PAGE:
If you will have more then 3.5 amps normal draw you will want to split the layout into sections with a 5 amp booster for each section, if you main unit is 5 Amps, say one extra booster if you feel that no section would normally see more the 3.5 amps.  Place the main booster along one 17 foot wall and the other one on the other 17 foot wall, splitting the load and running multiple feeders from each one to the areas each serves.

Lets say you want to use a system like the NCE Power Cab.  The power cab it self will not run the layout, but you could use the 3 Amp Smart Booster and several DB3 3 Amp Boosters.  Here you would want to split the layout so that one booster handles the engine terminal, one for each major operating area, and maybe one for a branch line.  Then you could put each booster at the area it serves, running the control buss from the Smart Booster to the other boosters and then running several #18 or #20 wires from each booster to several places in each section it serves.

Nathan
Logged
SteamGene

View Profile
« Reply #24 on: February 11, 2007, 10:34:50 PM »

Thanks, Nathan.  I will use Digitraxx, if , for no other reason, my club uses it and other local modelers do, too.  I had planned on using at least two boosters. 
I think you solved my wire gauge question.
Gene
Logged

Chief Brass Hat
Virginia Tidewater and Piedmont Railroad
"Only coal fired steam locomotives"
Seasaltchap

View Profile
« Reply #25 on: February 12, 2007, 10:26:52 AM »


Plainly, it is better to over engineer, rather than under engineer where the costs are marginal to use #12, and the belt n' bracers of "50 feet out, and 50 feet back" make a lot of sense to also have the protection of a ring-main for the main track supply.

Working with old balls of wiring found on shelves in the garage, I think, is courting disaster.

Regards
Logged

Phoenix AZ: OO enthusiast modelling GWR 1895-1939, Box Station Wiltshire; S&DJR Writhington Colliery, Nr. Radstock.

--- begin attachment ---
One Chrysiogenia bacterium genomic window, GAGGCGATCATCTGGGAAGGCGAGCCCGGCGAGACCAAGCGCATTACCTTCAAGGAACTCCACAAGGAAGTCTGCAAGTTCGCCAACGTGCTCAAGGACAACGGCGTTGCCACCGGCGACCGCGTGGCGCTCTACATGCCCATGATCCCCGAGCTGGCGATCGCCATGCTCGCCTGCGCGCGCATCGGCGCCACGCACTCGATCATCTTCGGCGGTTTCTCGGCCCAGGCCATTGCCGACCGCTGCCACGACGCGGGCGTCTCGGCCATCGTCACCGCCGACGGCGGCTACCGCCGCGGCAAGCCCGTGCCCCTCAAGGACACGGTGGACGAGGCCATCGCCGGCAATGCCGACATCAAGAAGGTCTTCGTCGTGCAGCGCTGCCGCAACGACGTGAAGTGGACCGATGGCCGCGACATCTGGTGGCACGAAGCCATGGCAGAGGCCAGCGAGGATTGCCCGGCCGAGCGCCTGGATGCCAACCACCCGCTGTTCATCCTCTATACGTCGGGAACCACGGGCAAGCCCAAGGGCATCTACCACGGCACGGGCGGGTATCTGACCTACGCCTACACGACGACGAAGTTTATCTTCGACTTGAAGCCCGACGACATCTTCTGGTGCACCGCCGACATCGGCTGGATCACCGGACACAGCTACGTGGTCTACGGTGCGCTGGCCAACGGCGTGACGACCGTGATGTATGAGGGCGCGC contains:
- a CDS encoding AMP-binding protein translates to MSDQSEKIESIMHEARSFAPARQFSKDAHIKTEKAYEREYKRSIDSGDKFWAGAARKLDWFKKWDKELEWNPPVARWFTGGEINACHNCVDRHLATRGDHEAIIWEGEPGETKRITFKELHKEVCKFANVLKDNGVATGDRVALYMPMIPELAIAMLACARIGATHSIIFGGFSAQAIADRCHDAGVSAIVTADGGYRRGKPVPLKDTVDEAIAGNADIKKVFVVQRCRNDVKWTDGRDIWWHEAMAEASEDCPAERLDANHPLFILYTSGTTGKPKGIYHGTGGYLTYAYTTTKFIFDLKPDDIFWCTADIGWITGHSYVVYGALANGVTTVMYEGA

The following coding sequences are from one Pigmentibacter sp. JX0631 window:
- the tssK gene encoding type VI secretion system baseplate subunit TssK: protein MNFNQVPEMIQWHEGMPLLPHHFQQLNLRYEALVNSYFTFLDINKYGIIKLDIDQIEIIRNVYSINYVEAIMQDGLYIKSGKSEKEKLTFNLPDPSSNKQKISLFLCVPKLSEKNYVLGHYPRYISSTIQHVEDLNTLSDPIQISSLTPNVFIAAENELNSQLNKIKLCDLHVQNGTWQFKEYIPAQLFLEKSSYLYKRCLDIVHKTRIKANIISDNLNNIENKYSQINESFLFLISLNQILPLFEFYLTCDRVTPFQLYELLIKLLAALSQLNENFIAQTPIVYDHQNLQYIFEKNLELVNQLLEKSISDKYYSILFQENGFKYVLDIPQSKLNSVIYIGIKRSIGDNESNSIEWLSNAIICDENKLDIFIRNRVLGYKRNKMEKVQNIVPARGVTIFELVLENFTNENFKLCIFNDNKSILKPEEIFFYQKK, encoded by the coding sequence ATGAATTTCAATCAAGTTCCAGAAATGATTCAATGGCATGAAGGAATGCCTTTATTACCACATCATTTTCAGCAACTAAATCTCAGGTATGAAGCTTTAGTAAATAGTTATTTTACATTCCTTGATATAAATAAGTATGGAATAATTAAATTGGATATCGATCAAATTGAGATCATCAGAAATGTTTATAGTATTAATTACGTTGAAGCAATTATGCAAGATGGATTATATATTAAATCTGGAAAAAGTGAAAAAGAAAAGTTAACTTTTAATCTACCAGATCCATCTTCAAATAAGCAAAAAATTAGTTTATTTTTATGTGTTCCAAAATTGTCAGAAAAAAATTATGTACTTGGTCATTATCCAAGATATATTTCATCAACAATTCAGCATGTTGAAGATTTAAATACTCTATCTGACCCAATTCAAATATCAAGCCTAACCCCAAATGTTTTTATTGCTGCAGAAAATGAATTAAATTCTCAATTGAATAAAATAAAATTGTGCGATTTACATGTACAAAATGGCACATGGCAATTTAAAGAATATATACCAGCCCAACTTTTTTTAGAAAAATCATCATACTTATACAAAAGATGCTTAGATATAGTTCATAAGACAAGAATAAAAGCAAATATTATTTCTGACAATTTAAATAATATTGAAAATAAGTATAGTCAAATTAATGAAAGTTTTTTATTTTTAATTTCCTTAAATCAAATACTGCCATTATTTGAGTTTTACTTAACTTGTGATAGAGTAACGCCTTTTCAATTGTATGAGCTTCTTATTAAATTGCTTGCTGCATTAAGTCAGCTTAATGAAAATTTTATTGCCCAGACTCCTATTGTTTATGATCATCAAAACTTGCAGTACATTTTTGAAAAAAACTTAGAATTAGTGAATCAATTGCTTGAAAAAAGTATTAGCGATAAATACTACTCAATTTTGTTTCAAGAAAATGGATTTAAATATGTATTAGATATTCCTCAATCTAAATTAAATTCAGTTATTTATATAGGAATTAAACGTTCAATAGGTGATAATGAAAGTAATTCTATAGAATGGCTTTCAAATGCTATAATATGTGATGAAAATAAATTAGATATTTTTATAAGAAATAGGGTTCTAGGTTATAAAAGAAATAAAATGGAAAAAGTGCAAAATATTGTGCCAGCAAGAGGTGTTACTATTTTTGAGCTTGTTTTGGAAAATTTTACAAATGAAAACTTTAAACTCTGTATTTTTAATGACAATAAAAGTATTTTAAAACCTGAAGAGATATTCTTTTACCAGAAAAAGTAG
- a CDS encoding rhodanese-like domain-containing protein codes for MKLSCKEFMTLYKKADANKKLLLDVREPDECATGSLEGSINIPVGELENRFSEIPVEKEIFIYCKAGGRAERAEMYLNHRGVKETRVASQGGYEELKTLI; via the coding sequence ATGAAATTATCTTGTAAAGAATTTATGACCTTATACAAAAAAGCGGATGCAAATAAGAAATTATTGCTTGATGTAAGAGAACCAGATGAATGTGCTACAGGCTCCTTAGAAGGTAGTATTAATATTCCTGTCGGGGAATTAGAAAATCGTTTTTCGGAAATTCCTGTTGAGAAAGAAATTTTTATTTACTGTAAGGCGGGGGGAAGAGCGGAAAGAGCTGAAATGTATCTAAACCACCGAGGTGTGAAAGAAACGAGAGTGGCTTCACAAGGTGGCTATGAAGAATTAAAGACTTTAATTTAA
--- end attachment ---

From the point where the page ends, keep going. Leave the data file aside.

Interested in making friends on the site with similar interests.
Jim Banner

Enjoying electric model railroading since 1950.


View Profile WWW
« Reply #26 on: February 12, 2007, 01:36:14 PM »

I see there is still a great deal of confusion when it comes to matter electrical.  But Stewart has one thing absolutely right - It is better to over engineer than under engineer.  If you don't know the numbers or don't want to do the calculations, then err on the side of caution.  It is a lot easier and cheaper to put in a larger than necessary wire the first time than it is to tear out and replace too small a wire.

Perhaps this would be a good time to clear up some of the other confusion.  Just so that we are all on the same page, there are some definitions at the bottom of the page.

Electrical Power is the product of voltage and current.  That is,

Watts = Volts x Amps

But we also know from Ohm's Law that

Volts = Amps x Ohms

So we can calculate electrical power some other ways, for example:

Watts = Volts x Volts / Ohms

Watts = Ohms x Amps x Amps

The latter explains why a piece of wire gets hotter when you push more current through it.  The piece of wire has a constant resistance, in Ohms.  But to figure how much heat that wire produces, you must multiply its resistance by the current through it (Amps) two times .  Lets do an example.  Suppose a piece of wire has a resistance of .1 ohms and we push 1 amp through it.  The heat generated is .1 ohms x 1 amp x 1 amp = .1 Watts.  Now suppose we push 2 amps through the same piece of wire. The heat generated is .1 ohms x 2 amps x2 amps = .4 watts.  As we push more current through the wire, the wire is heated more and all else being equal, gets hotter.  But note that doubling the current increased the heating by four times, not 2 times.  Note also that without the resistance of the wire, no heating would take place no matter how high the current is.

So what about current (amps) as a measure of heating effect?  It is an exact measure of heating if the voltage is known.   When we look at one space heater versus another, we can compare them on the basis of watts or amps, it does not matter, as long as the voltage is the same.  That is a direct result of Watts = volts x amps.  But do not try to compare a 10 amps heater that is rated at 12 volts to a 10 amp heater rated at 120 volts or a 10 amp heater rated at 240 volts without also taking the voltage into consideration.  They are NOT all the same.  In fact, their heat outputs are 120, 1200 and 2400 watts respectively.